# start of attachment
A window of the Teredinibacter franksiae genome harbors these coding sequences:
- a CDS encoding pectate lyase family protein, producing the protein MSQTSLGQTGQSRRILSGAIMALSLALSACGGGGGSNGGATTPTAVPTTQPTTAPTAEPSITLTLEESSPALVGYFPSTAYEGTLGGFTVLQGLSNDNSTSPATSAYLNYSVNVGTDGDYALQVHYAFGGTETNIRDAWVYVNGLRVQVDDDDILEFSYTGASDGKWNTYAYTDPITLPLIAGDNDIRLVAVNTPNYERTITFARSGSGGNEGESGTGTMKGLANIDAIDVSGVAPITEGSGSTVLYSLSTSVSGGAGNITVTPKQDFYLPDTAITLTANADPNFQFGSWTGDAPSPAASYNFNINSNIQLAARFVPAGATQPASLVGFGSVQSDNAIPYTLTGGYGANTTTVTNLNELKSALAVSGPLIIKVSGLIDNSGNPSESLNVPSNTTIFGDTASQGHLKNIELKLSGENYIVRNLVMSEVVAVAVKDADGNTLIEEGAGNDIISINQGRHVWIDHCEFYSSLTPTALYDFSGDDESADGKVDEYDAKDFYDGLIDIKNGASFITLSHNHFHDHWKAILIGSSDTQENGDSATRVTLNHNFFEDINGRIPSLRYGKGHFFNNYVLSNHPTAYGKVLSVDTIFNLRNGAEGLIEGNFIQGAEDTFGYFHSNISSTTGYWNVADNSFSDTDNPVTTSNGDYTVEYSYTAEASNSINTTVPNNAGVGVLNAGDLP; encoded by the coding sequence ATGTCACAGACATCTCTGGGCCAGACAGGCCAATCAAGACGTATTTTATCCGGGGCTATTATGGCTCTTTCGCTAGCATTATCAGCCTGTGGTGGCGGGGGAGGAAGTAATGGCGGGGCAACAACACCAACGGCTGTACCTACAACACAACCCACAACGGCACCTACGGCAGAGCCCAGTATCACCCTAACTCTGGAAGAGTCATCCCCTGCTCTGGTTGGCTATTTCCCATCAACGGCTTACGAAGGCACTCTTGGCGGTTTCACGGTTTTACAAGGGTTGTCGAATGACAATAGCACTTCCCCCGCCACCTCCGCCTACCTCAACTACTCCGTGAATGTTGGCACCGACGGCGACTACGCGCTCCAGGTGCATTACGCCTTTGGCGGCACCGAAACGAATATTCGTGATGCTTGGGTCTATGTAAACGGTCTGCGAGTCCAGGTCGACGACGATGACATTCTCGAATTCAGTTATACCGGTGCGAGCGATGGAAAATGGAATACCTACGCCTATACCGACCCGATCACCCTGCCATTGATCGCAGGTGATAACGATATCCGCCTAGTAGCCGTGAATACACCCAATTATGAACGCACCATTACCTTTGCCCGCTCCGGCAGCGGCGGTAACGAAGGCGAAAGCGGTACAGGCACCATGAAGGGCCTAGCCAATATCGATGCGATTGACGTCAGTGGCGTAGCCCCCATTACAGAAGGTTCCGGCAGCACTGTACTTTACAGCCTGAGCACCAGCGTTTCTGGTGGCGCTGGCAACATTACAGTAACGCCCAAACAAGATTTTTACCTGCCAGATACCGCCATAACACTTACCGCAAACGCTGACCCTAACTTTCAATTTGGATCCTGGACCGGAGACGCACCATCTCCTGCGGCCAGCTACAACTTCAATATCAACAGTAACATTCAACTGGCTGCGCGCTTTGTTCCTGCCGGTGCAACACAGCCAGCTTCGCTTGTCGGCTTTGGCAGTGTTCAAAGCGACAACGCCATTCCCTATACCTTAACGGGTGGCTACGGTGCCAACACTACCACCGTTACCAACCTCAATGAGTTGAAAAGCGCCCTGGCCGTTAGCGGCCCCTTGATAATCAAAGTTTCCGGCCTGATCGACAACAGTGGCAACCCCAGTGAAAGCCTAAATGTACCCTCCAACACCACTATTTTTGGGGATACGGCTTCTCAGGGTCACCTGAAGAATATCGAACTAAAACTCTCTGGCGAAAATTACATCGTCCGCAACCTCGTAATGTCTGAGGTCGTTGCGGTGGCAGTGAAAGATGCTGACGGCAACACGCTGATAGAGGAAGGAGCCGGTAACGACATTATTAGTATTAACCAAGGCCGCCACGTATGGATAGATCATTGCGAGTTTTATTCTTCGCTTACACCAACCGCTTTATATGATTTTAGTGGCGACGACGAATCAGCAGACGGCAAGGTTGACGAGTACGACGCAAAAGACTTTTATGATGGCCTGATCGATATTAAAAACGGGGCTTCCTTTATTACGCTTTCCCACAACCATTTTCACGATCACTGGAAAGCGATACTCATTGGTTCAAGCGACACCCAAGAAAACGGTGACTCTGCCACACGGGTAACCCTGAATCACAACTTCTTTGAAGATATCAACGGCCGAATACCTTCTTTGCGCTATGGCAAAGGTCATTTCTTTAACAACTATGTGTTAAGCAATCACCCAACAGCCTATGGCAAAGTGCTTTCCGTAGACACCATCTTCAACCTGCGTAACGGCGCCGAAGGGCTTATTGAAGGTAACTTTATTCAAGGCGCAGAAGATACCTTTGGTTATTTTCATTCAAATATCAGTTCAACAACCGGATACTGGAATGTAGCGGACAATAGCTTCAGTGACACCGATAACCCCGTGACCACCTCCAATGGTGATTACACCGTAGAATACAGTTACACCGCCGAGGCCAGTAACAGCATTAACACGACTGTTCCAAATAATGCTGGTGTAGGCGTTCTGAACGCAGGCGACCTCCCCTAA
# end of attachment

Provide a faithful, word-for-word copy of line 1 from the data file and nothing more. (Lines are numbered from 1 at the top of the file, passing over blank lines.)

A window of the Teredinibacter franksiae genome harbors these coding sequences: